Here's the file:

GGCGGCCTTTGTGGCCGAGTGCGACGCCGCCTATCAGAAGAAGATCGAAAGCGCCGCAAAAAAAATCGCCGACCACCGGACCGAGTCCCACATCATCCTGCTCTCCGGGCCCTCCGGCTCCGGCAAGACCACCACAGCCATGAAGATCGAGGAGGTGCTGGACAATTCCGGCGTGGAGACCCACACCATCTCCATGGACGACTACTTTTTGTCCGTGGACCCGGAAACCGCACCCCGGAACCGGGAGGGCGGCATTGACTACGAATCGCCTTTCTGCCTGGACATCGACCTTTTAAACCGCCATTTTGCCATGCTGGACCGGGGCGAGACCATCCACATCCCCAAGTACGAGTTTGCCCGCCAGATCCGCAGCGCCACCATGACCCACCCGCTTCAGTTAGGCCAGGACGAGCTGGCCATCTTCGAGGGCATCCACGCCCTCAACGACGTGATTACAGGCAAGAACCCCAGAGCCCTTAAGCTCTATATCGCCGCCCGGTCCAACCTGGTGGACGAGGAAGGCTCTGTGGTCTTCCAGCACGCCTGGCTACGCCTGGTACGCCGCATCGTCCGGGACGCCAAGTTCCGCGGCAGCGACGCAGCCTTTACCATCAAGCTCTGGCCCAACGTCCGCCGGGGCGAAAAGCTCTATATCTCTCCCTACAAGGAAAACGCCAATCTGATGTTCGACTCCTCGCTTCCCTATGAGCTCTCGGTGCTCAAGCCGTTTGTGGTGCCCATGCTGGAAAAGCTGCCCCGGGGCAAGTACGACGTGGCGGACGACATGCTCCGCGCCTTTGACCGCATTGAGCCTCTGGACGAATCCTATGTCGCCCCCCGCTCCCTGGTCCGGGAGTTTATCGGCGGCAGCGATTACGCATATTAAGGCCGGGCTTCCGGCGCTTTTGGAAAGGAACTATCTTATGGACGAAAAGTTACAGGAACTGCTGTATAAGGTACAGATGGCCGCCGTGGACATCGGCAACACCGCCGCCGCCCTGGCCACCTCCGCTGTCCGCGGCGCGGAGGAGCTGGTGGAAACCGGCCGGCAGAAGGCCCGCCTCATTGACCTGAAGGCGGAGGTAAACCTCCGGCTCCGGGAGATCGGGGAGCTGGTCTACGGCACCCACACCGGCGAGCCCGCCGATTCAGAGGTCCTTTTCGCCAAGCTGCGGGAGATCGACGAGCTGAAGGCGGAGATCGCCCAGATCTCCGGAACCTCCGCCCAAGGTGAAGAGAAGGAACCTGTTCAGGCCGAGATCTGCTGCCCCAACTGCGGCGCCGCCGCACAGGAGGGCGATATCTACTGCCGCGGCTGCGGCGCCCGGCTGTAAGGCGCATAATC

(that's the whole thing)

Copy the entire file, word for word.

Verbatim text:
GGCGGCCTTTGTGGCCGAGTGCGACGCCGCCTATCAGAAGAAGATCGAAAGCGCCGCAAAAAAAATCGCCGACCACCGGACCGAGTCCCACATCATCCTGCTCTCCGGGCCCTCCGGCTCCGGCAAGACCACCACAGCCATGAAGATCGAGGAGGTGCTGGACAATTCCGGCGTGGAGACCCACACCATCTCCATGGACGACTACTTTTTGTCCGTGGACCCGGAAACCGCACCCCGGAACCGGGAGGGCGGCATTGACTACGAATCGCCTTTCTGCCTGGACATCGACCTTTTAAACCGCCATTTTGCCATGCTGGACCGGGGCGAGACCATCCACATCCCCAAGTACGAGTTTGCCCGCCAGATCCGCAGCGCCACCATGACCCACCCGCTTCAGTTAGGCCAGGACGAGCTGGCCATCTTCGAGGGCATCCACGCCCTCAACGACGTGATTACAGGCAAGAACCCCAGAGCCCTTAAGCTCTATATCGCCGCCCGGTCCAACCTGGTGGACGAGGAAGGCTCTGTGGTCTTCCAGCACGCCTGGCTACGCCTGGTACGCCGCATCGTCCGGGACGCCAAGTTCCGCGGCAGCGACGCAGCCTTTACCATCAAGCTCTGGCCCAACGTCCGCCGGGGCGAAAAGCTCTATATCTCTCCCTACAAGGAAAACGCCAATCTGATGTTCGACTCCTCGCTTCCCTATGAGCTCTCGGTGCTCAAGCCGTTTGTGGTGCCCATGCTGGAAAAGCTGCCCCGGGGCAAGTACGACGTGGCGGACGACATGCTCCGCGCCTTTGACCGCATTGAGCCTCTGGACGAATCCTATGTCGCCCCCCGCTCCCTGGTCCGGGAGTTTATCGGCGGCAGCGATTACGCATATTAAGGCCGGGCTTCCGGCGCTTTTGGAAAGGAACTATCTTATGGACGAAAAGTTACAGGAACTGCTGTATAAGGTACAGATGGCCGCCGTGGACATCGGCAACACCGCCGCCGCCCTGGCCACCTCCGCTGTCCGCGGCGCGGAGGAGCTGGTGGAAACCGGCCGGCAGAAGGCCCGCCTCATTGACCTGAAGGCGGAGGTAAACCTCCGGCTCCGGGAGATCGGGGAGCTGGTCTACGGCACCCACACCGGCGAGCCCGCCGATTCAGAGGTCCTTTTCGCCAAGCTGCGGGAGATCGACGAGCTGAAGGCGGAGATCGCCCAGATCTCCGGAACCTCCGCCCAAGGTGAAGAGAAGGAACCTGTTCAGGCCGAGATCTGCTGCCCCAACTGCGGCGCCGCCGCACAGGAGGGCGATATCTACTGCCGCGGCTGCGGCGCCCGGCTGTAAGGCGCATAATC